We are only able to provide the material on the Mondaq (and its affiliate sites) site free to site visitors because we can pass on information about the pages that users are viewing and the personal information users provide to us (e.g. email addresses) to reputable contributing firms such as law firms who author those pages. We do not sell or rent information to anyone else other than the authors of those pages, who may change from time to time. Should you wish us not to disclose your details to any of these parties, please tick the box above or tick the box marked "Opt out of Registration Information Disclosure" on the Your Profile page. We and our author organisations may only contact you via email or other means if you allow us to do so. Users can opt out of contact when they register on the site, or send an email to unsubscribe@mondaq.com with “no disclosure” in the subject heading

Mondaq News Alerts

In order to receive Mondaq News Alerts, users have to complete a separate registration form. This is a personalised service where users choose regions and topics of interest and we send it only to those users who have requested it. Users can stop receiving these Alerts by going to the Mondaq News Alerts page and deselecting all interest areas. In the same way users can amend their personal preferences to add or remove subject areas.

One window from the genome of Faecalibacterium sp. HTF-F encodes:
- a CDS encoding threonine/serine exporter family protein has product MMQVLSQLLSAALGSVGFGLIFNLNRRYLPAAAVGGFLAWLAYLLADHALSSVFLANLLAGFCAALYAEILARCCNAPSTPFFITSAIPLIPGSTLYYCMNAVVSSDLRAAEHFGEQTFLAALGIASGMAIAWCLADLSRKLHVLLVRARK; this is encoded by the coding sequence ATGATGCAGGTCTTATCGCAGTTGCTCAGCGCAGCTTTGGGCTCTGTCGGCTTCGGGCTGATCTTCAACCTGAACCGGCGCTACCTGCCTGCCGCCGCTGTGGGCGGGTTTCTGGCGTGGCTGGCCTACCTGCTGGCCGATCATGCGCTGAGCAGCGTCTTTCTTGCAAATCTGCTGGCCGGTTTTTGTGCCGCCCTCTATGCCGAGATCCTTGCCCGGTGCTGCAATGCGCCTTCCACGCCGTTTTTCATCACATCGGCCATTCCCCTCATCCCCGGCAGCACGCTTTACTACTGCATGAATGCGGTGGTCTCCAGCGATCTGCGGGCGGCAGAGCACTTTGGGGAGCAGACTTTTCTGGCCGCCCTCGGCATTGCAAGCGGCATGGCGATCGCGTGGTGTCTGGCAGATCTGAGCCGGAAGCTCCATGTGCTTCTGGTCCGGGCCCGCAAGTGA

Cookies

A cookie is a small text file written to a user’s hard drive that contains an identifying user number. The cookies do not contain any personal information about users. We use the cookie so users do not have to log in every time they use the service and the cookie will automatically expire if you do not visit the Mondaq website (or its affiliate sites) for 12 months. We also use the cookie to personalise a user's experience of the site (for example to show information specific to a user's region). As the Mondaq sites are fully personalised and cookies are essential to its core technology the site will function unpredictably with browsers that do not support cookies - or where cookies are disabled (in these circumstances we advise you to attempt to locate the information you require elsewhere on the web). However if you are concerned about the presence of a Mondaq cookie on your machine you can also choose to expire the cookie immediately (remove it) by selecting the 'Log Off' menu option as the last thing you do when you use the site.

Some of our business partners may use cookies on our site (for example, advertisers). However, we have no access to or control over these cookies and we are not aware of any at present that do so.

Log Files